Hiring a personal trainer can be one of the best investments in your health and fitness you have ever made – or it can be a giant waste of money.
To get a good deal, you usually have to commit to a lot of sessions and pay in advance, so it makes sense to do your research well before hiring a trainer.
Let’s start with the wrong way to do it
Most people’s first experience with a personal trainer involves just walking into their local gym and asking about personal training. Don’t do that! They will typically try to set you up with whoever is available at the time, without any regard to your specific needs or personality.
You may be lucky and get a great trainer, but most likely you will get the “new guy” who doesn’t have a lot of clients or experience yet.
So what is the right way?
Do your own research first and try to identify one or several trainers who seem good. Spend a little time watching how they train others at the gym and try to talk to a few of their clients. Look them up on the internet and check out their social media profiles.
You may also find that most of the really good trainers don’t actually work for the gym, but just pay a fee to train clients there (not all gyms allow this). Independent trainers need a steady group of happy clients to survive, so they are usually more experienced and have a high success rate.
If you don’t belong to a gym and want to train at home or outside, it’s a little more difficult to do your research. You will have to ask around in your local community and on internet forums for recommendations. Don’t rely on review sites like Yelp. It’s very easy for personal trainers to fake reviews.
When you have identified a trainer you think you like, it’s time to set up the first meeting and find out if he or she is right for you. When you meet the trainer for the first time, you want him or her to show that they have a plan and a process they follow. If they just want to take you to the gym and lift weight right away, they are probably not worth the money. A good process could look like this:
- Goal setting – Discuss your goals, previous experience, and challenges. Agree on tangible, measurable goals and a timeline to reach them
- Motivation – The trainer should ask you about your motivation and tell you what he/she can do to help you stay motivated
- Training style – What is their approach to training? Some trainers are all about the heavy weights while others are into circuit style workouts, high repetitions, or something else entirely. Let them explain why their approach is right for you
- Training plan – Based on your goals, the trainer should agree to give you a daily plan IN WRITING. Not just for when you are training with him/her, but also for when you train alone
- Nutrition plan – If nutrition isn’t part of your personal training package, you are not getting the value you should. A detailed meal plan is something you will have to pay extra for, but basic nutritional advice (how many calories to eat, split between protein, carbs, and fat) should be included
- All the practical stuff – Price, when to train, cancellation policy, etc.
Of course, most trainers aren’t this structured, and that’s ok. You just want to be comfortable that they can give you a solid plan. If you are paying for personal training and still have to figure out how much to eat and how to work out when the trainer isn’t there, your trainer isn’t doing his job.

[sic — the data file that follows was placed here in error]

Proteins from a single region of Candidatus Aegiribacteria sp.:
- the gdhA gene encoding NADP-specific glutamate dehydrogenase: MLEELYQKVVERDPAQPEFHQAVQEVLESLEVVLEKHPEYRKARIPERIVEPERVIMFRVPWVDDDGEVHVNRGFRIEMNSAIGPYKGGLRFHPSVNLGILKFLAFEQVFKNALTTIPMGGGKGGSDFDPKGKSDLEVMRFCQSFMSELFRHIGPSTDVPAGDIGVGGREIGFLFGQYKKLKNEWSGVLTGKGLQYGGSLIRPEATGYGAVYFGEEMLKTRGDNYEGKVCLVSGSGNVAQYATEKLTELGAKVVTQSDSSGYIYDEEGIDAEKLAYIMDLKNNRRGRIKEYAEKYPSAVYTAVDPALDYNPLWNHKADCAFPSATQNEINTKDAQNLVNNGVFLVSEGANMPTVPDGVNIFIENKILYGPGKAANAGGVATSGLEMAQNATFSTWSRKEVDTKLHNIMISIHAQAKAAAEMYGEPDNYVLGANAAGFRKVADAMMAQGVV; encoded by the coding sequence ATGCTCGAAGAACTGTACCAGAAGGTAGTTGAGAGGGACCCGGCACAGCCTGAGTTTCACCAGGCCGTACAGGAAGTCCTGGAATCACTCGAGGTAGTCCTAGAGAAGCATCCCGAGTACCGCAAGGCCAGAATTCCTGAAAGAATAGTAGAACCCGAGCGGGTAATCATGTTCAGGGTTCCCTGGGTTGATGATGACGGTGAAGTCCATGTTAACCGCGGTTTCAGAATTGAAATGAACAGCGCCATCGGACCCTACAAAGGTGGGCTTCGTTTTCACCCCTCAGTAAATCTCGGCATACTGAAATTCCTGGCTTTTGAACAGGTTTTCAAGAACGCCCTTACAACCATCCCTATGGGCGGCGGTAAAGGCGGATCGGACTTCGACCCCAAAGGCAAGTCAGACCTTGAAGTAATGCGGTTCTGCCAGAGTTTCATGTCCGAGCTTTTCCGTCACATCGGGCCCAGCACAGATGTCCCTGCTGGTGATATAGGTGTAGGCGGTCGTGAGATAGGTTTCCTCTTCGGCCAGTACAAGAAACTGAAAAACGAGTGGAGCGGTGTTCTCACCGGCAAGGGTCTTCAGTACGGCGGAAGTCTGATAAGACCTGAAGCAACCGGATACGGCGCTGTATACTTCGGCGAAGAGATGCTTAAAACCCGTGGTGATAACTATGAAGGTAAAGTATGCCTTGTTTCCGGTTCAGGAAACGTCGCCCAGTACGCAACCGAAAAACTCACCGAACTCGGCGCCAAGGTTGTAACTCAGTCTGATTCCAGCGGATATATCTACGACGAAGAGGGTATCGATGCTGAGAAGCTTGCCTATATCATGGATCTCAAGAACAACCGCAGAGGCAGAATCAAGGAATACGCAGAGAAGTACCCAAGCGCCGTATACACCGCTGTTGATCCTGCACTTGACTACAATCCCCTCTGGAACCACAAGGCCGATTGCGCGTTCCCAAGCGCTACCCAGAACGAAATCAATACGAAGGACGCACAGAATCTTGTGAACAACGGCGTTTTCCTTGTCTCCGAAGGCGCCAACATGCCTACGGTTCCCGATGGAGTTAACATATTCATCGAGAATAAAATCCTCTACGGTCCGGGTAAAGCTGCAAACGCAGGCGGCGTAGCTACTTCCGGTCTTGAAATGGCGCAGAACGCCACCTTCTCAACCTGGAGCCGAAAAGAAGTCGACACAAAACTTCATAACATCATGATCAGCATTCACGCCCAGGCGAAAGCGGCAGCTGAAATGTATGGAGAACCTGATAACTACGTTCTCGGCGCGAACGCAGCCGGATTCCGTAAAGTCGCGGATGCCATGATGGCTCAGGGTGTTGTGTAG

When the first meeting is over and you are comfortable that the trainer is professional and know what he/she is doing, the most important test still remains: Do you like the trainer? This is someone you will spend a lot of time with, and who should be a great source of motivation for you. If you don’t feel you “click” with the trainer personality wise, it’s not going to work.
A lot of people will tell you to also ask for the trainer’s certification and education, but the sad truth is, that it’s now so easy to get certified online, that a trainer can get degrees in everything you can imagine without ever leaving the couch.
When I first got certified more than 15 years ago, I spent days in the gym with a teacher. For my latest re-certification, I completed an online multiple-choice exam and wrote a few essays. I could have found all the answers on Google if I didn’t know them!
There are a few things you should NEVER accept from your trainer:
- They try to push their own supplements. It’s ok if a trainer presents his or her own brand of supplements or show you how you can buy stuff from their website, but if they pretend that using their products is a prerequisite for achieving results or are trying to sell you products all the time, dump them. You are already paying for training; you don’t also need to buy their stuff (which is always similar to everything else on the market anyway)
- Lack of professionalism. If they show up late, talk to other people while they train you, or spend their time on the mobile phone, get rid of them. You are paying for their time, so it should be all about you when you are together
- They try to sell you steroids. This should be a no-brainer…
Hiring a great personal trainer can take your health, looks, and fitness to a completely new level.
I strongly recommend that everyone try working with a personal trainer at some point, at least for a short period. In just a few sessions, a good trainer will give you advice about your diet, workouts, techniques, and motivation that you will be able to use for the rest of your life.
Just be sure to do your research before committing to anything, so you know that the trainer you hire is the best you can get.
If you are interested in online personal training or diabetes coaching, you can sign up for a free 15-minute intro call with me.